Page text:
Samana

Samana: How do you introduce a new name?

Samana is an organisation with over 25,000 volunteers committing themselves to provide chronically ill and dependent persons and their caregivers with the necessary strength to build a quality life. Thanks to the enthusiasm and energy of so many people, they manage to make a real difference. And they do so every day. Ziekenzorg CM, as they were previously called, started looking for a new name, a name which carries a positive connotation, a name that conveys solidarity and puts the chronically ill, the caregivers, volunteers and the association’s own professional staff on the same level. Out of more than 1,500 submissions, the word "together" – “samen” in Dutch – emerged as the most important core value by far. That word also provides the basis for this new name. Samana could indeed be construed as a contraction of the Dutch word “samen” and “mana”, where mana means “power”. So the new name would actually mean: Strong Together!

Genscom constructed a platform for the local groups (cores) allowing them to produce their own core newspaper, which would not only contain neighbourhood testimonials and the local programme, but would also provide a stage for local staff to make their own contributions.



The Samana neighbourhood paper: making a newspaper together

Loyal to the message conveyed by its new name, the national secretariat also wanted to publish a newspaper in conjunction WITH the local cores. Genscom developed an all-in proposal for Samana. These are the communication objectives we formulated:

1. A broad dissemination of the new name via the cores

1163 cores in Flanders and Brussels should enable Samana to quickly build a positive image and awareness, using her new name. This is only possible if the cores help to disseminate the name as well. Genscom proposed to make a newspaper which would incorporate every aspect of the new name and corporate identity into the publication. In terms of contents, the publication uses a three-pronged approach:
1. Local cores enter their annual programmes, advertise their operation and provide useful contact addresses
2. The superstructure provides at least one editorial page, explaining the new name: storytelling.
3. The superstructure provides additional promotional materials, in this case a sticker to help disseminate the name further. The superstructure motivates the local cores to tackle their external communication and proposes incentives to achieve this: the price for the publication is kept low and the cores are given free stickers if they publish a newspaper.



2. The cores are integral to the new Samana

For some people, the new name probably also signals a departure from the old organisation. It is, however, far more important to motivate the (old and new) people for the new story. The best chance for success is when the story you are trying to tell, is told and shared by as many people as possible.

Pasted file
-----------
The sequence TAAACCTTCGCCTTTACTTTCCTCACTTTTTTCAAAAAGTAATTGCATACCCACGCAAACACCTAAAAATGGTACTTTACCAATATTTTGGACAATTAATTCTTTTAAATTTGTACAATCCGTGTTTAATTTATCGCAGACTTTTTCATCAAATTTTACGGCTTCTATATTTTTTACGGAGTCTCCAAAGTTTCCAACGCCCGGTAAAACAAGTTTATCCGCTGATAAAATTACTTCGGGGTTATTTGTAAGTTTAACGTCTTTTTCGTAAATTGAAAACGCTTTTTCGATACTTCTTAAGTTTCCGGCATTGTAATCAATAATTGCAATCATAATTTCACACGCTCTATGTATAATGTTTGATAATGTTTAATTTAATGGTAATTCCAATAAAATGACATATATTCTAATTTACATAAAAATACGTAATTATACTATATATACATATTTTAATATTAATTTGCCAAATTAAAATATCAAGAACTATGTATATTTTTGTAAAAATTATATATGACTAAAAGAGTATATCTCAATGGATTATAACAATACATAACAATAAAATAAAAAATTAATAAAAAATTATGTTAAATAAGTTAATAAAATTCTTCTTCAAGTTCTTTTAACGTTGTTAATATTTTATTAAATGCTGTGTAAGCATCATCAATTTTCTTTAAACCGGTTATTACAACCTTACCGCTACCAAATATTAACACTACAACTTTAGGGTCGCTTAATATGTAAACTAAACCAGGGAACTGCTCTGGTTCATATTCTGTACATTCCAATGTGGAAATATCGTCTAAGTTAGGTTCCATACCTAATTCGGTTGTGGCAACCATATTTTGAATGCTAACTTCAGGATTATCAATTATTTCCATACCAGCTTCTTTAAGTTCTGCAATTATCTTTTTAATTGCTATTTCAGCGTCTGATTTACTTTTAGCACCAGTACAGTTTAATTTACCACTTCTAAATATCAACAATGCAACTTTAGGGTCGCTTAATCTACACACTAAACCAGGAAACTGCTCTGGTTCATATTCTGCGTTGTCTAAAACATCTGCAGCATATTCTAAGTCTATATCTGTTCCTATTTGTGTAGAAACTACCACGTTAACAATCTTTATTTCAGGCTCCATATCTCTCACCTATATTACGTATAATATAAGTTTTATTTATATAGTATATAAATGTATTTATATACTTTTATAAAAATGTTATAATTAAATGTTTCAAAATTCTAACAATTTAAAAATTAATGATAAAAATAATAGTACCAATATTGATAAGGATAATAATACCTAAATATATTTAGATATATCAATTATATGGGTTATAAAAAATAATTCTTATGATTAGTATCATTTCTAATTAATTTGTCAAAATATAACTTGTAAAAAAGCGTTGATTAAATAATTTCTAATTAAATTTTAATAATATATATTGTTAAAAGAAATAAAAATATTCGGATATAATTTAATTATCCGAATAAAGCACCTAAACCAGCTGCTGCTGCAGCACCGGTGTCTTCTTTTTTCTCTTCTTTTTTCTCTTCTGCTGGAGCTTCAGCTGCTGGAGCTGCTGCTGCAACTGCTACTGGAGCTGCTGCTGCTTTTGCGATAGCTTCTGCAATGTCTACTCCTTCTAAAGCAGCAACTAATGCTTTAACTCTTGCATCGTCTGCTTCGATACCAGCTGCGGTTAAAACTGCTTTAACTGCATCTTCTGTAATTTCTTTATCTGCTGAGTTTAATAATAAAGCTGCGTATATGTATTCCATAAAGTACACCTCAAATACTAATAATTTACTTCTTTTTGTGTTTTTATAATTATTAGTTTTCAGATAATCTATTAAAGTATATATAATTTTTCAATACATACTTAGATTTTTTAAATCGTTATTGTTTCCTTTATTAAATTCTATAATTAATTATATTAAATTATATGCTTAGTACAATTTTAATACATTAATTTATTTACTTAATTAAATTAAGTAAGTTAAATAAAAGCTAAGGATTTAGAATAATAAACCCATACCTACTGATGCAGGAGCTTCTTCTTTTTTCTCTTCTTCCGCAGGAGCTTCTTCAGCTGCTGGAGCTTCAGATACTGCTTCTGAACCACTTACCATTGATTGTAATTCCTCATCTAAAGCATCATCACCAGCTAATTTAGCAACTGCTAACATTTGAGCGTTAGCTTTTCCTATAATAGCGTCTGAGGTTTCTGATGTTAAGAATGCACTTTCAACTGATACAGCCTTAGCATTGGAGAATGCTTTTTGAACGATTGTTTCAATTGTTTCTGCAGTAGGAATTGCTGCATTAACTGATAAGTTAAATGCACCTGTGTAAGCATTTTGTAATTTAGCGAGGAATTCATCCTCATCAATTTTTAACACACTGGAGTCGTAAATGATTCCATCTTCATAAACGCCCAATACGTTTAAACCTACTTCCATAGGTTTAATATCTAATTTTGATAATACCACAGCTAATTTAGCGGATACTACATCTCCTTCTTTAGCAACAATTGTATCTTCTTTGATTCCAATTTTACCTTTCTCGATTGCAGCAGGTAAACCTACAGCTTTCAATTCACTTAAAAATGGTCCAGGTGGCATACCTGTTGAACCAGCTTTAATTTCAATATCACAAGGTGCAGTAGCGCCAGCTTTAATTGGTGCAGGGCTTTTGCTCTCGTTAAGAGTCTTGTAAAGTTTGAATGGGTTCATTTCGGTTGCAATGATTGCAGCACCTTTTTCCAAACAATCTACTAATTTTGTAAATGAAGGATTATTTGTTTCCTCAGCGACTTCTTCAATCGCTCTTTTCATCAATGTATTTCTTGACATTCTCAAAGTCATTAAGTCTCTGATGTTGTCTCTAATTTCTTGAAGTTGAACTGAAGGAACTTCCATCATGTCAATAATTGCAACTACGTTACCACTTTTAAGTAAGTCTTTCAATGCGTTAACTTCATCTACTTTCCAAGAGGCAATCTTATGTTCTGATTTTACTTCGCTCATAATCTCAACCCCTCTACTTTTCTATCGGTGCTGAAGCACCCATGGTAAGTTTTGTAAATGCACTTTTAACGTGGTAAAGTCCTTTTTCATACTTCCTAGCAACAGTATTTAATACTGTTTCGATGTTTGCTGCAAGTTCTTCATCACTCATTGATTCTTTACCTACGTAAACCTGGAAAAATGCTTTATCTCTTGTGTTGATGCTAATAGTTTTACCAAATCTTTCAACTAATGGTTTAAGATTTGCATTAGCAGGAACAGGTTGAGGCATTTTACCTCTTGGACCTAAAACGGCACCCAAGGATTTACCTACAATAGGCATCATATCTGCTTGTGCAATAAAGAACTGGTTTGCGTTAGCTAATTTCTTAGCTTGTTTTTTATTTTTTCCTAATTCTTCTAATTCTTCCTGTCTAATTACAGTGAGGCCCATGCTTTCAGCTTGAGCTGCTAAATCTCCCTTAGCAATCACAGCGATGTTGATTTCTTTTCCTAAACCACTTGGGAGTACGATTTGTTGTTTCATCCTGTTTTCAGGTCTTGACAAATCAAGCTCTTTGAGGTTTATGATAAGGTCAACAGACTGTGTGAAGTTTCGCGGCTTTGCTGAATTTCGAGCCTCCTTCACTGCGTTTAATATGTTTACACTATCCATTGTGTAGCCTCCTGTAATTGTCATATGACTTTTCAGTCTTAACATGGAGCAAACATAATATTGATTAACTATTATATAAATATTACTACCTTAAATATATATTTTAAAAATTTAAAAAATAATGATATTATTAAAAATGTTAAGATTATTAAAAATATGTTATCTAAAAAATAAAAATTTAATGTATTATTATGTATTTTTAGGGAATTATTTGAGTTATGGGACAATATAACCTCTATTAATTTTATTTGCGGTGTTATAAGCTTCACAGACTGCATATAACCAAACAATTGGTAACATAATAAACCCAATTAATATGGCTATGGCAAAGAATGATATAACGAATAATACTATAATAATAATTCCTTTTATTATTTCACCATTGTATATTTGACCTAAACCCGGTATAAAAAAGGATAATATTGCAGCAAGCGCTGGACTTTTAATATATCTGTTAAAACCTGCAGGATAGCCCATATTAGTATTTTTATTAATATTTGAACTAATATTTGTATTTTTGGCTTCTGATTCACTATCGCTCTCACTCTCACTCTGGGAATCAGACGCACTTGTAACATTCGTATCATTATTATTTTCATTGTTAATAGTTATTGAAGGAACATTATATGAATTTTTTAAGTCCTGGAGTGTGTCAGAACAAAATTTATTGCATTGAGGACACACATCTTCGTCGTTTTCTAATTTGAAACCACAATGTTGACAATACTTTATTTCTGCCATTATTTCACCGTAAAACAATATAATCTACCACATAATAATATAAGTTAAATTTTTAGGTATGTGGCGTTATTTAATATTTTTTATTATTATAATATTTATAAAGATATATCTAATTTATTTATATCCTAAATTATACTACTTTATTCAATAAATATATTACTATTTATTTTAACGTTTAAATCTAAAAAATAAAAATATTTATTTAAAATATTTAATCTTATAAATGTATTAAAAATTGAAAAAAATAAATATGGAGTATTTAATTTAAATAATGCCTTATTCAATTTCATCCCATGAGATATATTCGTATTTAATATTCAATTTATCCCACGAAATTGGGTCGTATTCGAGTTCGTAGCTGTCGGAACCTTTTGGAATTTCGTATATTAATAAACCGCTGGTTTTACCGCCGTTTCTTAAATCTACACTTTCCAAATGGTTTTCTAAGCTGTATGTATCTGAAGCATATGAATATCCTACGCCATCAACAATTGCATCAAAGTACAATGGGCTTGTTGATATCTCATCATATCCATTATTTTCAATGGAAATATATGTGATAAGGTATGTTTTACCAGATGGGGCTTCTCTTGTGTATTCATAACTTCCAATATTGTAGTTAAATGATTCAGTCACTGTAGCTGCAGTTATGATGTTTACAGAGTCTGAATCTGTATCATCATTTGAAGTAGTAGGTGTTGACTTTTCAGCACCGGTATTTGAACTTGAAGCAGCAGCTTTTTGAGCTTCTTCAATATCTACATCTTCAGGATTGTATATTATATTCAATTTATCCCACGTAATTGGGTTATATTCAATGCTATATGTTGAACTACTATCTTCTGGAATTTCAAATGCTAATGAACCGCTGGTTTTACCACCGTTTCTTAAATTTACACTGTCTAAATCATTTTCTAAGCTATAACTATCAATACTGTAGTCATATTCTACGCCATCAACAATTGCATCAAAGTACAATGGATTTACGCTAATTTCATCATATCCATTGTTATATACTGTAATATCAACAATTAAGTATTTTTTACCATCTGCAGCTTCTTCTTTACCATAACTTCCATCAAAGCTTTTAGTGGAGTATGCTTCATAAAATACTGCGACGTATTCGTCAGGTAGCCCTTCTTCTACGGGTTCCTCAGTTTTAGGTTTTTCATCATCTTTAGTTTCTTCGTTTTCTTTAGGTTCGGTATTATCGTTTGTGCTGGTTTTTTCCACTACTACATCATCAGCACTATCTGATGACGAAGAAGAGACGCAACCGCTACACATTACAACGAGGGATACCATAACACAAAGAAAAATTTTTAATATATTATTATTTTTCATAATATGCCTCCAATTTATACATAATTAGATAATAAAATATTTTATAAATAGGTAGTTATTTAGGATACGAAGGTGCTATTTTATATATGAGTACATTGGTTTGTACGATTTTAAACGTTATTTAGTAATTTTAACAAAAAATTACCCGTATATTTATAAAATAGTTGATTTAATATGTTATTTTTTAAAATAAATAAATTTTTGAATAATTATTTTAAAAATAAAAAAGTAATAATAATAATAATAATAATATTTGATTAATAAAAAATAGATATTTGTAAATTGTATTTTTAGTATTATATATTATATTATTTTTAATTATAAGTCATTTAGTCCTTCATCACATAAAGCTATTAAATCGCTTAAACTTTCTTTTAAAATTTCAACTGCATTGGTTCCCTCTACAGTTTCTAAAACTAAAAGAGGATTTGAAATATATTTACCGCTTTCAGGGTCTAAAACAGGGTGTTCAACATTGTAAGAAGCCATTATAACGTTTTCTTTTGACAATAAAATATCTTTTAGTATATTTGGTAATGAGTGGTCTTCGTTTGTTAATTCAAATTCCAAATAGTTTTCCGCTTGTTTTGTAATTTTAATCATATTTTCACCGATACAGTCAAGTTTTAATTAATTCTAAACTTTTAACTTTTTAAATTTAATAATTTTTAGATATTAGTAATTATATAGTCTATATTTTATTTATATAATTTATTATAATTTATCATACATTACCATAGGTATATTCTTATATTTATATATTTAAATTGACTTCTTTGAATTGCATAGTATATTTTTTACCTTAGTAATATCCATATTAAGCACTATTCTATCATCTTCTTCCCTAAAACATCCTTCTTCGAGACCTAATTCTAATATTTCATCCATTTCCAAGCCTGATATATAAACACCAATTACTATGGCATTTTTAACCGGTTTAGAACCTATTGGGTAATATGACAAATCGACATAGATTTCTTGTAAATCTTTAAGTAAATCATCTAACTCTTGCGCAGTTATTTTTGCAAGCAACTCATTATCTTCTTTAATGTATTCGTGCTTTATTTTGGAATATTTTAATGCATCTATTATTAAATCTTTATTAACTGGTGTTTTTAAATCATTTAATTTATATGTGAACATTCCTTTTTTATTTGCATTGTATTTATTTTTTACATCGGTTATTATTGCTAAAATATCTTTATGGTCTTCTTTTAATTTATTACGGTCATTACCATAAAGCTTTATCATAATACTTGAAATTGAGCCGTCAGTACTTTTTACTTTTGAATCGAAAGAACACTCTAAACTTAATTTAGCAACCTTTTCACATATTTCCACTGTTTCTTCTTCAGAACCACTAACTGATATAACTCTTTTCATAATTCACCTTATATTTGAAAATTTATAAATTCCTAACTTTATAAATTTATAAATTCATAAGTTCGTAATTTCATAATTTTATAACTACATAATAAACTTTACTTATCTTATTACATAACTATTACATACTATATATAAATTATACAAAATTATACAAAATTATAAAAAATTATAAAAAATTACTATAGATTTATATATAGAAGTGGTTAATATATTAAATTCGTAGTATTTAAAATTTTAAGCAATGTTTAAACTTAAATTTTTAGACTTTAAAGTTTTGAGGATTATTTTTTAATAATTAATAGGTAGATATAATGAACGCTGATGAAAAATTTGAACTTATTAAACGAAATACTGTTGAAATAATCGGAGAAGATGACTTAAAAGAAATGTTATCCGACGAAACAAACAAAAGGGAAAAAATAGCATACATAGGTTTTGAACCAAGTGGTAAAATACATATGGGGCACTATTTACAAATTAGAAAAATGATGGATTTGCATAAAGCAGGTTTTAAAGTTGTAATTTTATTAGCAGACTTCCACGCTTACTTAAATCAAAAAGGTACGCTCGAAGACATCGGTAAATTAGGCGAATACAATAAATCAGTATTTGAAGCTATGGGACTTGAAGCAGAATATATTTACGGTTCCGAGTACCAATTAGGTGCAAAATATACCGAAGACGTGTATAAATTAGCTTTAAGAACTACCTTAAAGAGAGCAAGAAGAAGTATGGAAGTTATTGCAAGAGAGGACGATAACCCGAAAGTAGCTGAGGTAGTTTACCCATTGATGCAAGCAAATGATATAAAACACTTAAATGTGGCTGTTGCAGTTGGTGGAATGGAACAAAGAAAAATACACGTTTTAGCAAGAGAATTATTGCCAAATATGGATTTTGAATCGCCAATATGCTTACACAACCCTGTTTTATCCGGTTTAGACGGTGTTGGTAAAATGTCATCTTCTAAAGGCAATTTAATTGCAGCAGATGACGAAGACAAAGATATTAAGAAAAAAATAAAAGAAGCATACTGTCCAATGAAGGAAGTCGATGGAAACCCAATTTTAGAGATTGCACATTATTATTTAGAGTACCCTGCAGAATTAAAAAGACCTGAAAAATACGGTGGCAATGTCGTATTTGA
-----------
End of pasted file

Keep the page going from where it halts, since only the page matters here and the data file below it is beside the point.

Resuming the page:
Consequently, local input should receive the attention it deserves. Let the volunteers fill in their own part of the publication. Gently put them on their way with some templates or prime examples, yet allow them the space to present their core in all its aspects.

Also provide some space to introduce the new name. Where does the name come from? Why take on a new name? What does it mean and stand for? Where can you find more information? ... It is important that the superstructure establishes a direct line to its members, and that you can get your story across in a consistent manner. These pages are made up first, becoming a fixed part of the newspaper and allowing the campaign’s core message to be distributed everywhere.

3. Future-proofing the local publications

Announcing the new name is thé perfect opportunity to help the cores with their future communication with their members and third parties. Once they have mastered the art of publishing, they will be able to communicate their programmes to the members via this channel every year. We will elaborate this ultimate marketing objective in 2017.

Quality control and fast delivery: two key elements for a good campaign

However great our confidence in the (qualities of the) volunteers, it wouldn’t hurt if the superstructure had access to each publication in order to pass on possible remarks. Correcting a typo, adjusting the position of a picture… a fresh pair of eyes can do wonders sometimes. Genscom has incorporated such a monitoring mechanism via an automated flow. For every publication, a volunteer requests a “ready for press” from a person in charge at Samana. This also allows for a joint decision on the print-run.

This process should not impact the speed of delivery. Genscom is committed to finishing and delivering each order to the cores within five working days. This way, they get to see the results of their efforts soon after and can quickly start distributing the newspapers.


A SUCCESSFUL APPROACH!

The campaign has proved a resounding success. Activity on the Samana platform is at an unprecedented high. In a short time one third of the cores registered on the site, and were producing their own publication in next to no time. From September 2017 onwards, their newspapers land on the doormats of more than 300,000 people. This way, the new name will become a household name very quickly, with the additional benefit of allowing Samana to present its operations to the outside world!

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